•
If this is the required Fano fibration. ,
 •
If and contracts a divisor, then we say that is a divisorial contraction and we replace by .
 •
If and does not contract a divisor, then we say that is a small contraction. In this case is not so that we cannot replace Cartier, by Instead, we would like to replace . by its flip where , is isomorphic to in codimension and is In other words, we wish to replace some ample. curves by negative curves. positive
The idea is to simply repeat the above procedure until we obtain either a minimal model or a Fano fibration. For this procedure to succeed, we must show that flips always exist and that they eventually terminate. Since the Picard number drops by one after each divisorial contraction and is unchanged after each flip, there can be at most finitely many divisorial contractions. So we must show that there is no infinite sequence of flips.
This program was successfully completed for in the 1980s by the work of Kawamata, Kollár, Mori, Reid, Shokurov and others. In particular, the existence of folds flips was proved by Mori in foldReference 26.
Naturally, one would hope to extend these results to dimension and higher by induction on the dimension.
Recently, Shokurov has shown the existence of flips in dimension Reference 34 and Hacon and M^{c}Kernan Reference 8 have shown that assuming the minimal model program in dimension (or even better simply finiteness of minimal models in dimension then flips exist in dimension ), Thus we get an inductive approach to finite generation. .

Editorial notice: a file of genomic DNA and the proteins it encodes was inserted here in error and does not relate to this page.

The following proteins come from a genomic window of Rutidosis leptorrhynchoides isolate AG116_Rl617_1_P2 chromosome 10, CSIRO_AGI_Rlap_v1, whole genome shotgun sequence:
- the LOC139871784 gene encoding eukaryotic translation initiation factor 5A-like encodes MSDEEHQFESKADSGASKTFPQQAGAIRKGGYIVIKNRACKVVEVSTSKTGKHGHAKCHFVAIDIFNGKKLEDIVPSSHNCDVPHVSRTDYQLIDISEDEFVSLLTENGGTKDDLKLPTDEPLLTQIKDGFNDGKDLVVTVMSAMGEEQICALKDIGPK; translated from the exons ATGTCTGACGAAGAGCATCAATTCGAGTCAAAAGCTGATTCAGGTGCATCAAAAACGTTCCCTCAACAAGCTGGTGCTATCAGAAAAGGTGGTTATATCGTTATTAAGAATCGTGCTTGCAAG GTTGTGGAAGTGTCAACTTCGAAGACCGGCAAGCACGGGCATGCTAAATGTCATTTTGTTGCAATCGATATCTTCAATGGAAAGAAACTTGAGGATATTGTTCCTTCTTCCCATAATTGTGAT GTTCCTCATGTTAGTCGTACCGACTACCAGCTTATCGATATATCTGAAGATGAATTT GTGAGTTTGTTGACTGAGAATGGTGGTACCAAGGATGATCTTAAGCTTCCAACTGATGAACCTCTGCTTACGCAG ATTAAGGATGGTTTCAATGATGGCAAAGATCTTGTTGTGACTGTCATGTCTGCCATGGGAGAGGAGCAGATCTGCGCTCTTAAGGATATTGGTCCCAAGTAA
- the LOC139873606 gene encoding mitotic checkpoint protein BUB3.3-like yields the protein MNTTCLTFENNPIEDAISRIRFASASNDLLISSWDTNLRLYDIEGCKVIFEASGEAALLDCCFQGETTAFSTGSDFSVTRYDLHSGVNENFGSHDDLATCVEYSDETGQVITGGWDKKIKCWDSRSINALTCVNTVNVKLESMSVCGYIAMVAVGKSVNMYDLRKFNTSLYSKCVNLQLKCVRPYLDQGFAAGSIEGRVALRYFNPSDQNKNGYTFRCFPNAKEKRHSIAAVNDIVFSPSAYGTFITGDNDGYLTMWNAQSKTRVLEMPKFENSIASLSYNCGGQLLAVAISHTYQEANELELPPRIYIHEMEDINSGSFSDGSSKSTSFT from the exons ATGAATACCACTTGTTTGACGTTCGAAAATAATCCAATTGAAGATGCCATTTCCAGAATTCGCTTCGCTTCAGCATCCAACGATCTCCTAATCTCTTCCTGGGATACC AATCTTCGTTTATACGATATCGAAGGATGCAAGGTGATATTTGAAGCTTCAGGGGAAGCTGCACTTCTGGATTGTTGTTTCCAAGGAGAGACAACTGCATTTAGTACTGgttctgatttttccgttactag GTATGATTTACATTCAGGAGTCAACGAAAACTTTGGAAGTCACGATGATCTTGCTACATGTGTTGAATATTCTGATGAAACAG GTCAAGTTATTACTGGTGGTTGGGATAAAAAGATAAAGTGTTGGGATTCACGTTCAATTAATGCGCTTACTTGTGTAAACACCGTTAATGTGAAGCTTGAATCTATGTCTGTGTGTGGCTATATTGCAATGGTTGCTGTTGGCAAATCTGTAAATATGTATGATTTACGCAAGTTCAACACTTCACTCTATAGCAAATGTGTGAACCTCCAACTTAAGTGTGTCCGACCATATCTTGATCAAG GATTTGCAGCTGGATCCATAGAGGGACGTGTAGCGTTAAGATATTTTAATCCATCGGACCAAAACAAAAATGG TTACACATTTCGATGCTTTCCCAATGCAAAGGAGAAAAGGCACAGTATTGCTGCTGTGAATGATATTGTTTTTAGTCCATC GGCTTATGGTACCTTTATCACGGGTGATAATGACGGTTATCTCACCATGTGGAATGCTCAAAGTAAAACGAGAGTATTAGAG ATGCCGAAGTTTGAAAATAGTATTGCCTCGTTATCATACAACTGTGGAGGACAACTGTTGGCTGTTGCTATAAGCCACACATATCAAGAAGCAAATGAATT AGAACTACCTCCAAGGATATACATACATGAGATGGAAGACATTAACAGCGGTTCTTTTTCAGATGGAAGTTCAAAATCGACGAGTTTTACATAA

Unfortunately the problem of showing termination of an arbitrary sequence of flips seems to be a very difficult problem and in dimension only some partial answers are available. Kawamata, Matsuda and Matsuki proved Reference 18 the termination of terminal flips, Matsuki has shown foldReference 25 the termination of terminal flops and Fujino has shown foldReference 5 the termination of canonical (log) flips. Alexeev, Hacon and Kawamata foldReference 1 have shown the termination of Kawamata log terminal flips when the Kodaira dimension of fold is nonnegative and the existence of minimal models of Kawamata log terminal when either folds or is big by showing the termination of a certain sequence of flips (those that appear in the MMP with scaling). However, it is known that termination of flips follows from two natural conjectures on the behaviour of the log discrepancies of pairs (namely the ascending chain condition for minimal log discrepancies and semicontinuity of log discrepancies; cf. dimensionalReference 35). Moreover, if Birkar has shown ,Reference 2 that it suffices to establish acc for log canonical thresholds and the MMP in dimension one less.
We now turn to the main result of the paper:
Theorem 1.2
Let be a Kawamata log terminal pair, where is Let Cartier. be a projective morphism of quasiprojective varieties.
If either is and big is or pseudoeffective is then big,
 (1)
has a log terminal model over ,
 (2)
if is then big has a log canonical model over and ,
 (3)

if is then the Cartier, algebra
is finitely generated.